Janiak: Oh my gosh. First of all, I think that Marco’s brilliant, and I think that his scores for the original Scream, and the subsequent ones as well, reinvented what horror music could sound like – because it’s so light and bombastic. You have these big orchestral movements happening, and there’s chaos underneath always. It often lives in a major key. It’s just very current, and it’s also written and choreographed to movement in a scene in a way that, at least in the past 20 years, horror music doesn’t do. It tends to be more tonal, sitting there in the background, almost wallpaper-y. He was just the opposite of that.

Marco was the only composer that I thought about for this, and really was like, “Oh, all of my eggs are in this basket. He must do this.” I remember I went to his studio up in Malibu, and it’s up on this hill, and it’s really a trek for me from Los Feliz, from the east side of LA. I’ve never had such a fan-girl moment with anyone.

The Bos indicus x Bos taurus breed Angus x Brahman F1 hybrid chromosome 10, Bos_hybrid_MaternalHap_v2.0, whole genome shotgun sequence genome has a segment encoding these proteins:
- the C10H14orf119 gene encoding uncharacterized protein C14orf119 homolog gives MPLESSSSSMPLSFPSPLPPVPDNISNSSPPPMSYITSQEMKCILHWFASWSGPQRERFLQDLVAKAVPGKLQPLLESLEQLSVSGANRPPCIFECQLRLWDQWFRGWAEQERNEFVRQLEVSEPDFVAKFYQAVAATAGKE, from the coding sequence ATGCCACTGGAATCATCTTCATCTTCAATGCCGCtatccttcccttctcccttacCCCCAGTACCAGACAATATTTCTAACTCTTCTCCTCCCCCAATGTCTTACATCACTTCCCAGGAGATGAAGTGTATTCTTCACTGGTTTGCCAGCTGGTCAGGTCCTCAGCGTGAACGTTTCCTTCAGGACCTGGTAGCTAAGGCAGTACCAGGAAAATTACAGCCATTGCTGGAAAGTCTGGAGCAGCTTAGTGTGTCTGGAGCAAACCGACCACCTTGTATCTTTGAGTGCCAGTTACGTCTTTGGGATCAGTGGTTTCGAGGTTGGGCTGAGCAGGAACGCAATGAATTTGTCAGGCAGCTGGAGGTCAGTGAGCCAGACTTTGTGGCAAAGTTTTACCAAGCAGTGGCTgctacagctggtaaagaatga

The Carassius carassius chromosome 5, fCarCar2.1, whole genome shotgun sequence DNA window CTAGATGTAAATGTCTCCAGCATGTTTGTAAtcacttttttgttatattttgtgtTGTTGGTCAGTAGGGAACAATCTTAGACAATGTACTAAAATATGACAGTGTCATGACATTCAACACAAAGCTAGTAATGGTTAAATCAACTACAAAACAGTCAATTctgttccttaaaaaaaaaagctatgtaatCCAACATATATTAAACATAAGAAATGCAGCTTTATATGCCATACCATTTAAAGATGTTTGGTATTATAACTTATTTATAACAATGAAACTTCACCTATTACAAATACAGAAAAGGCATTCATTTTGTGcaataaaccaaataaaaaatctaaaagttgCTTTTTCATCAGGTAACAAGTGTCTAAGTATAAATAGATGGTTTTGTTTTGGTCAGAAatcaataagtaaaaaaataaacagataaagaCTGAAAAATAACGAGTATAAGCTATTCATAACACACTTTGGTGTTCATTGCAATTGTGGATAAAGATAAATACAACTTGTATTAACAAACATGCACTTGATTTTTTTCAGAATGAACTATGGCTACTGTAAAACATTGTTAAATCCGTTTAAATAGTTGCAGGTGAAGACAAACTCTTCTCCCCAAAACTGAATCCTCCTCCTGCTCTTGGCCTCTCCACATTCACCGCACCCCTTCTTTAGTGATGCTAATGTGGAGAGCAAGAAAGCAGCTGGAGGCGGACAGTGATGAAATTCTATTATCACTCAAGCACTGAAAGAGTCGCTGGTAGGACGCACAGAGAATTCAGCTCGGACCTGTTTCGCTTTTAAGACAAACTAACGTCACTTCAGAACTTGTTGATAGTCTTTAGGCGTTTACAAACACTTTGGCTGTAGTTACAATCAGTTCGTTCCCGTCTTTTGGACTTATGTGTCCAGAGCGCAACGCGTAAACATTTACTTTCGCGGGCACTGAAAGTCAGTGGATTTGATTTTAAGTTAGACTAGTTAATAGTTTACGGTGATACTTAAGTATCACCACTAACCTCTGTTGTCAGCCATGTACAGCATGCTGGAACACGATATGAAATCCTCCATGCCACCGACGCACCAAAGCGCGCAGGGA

Fear Street

(Photo by Jessica Miglio/Netflix © 2021)

He understood exactly what we wanted from the ’90s, that we were obviously going to be taking inspiration from what he invented. Then, there was the ’70s, Jerry Goldsmith and the original Omen score and those sounds from the late ’70s, were what was going to influence our 1978 score. (Goldsmith was one of Marco’s mentors; Marco actually did some of the music for The Omen reboot that they did in 2006, so that made sense.) Then, obviously, we talked about a score that would be a little more ritualistic, a little more tonal, with more percussion for 1666, and I think he was just very excited about the whole project as an experiment of everything. I think also we were all like, “Oh my God, this is so much music,” but it was incredible. We recorded at Abbey Road in London and it was just an unbelievable experience. I feel so lucky that we were able to have him.

Rotten Tomatoes: I read something Tweeted the other day by Michael Kennedy, who wrote Freaky and the upcoming Time Cut, where he said we were having a real slasher moment. You’ve just put out these three great movies, we’ve got a Candyman movie coming out, a Halloween movie, a Scream movie, Freaky just came out… even A24 is making a slasher! Do you feel some energy behind the genre right now? And in the same way we think about the ’90s as this very meta slasher renaissance, are there any defining qualities yet to the current slasher moment?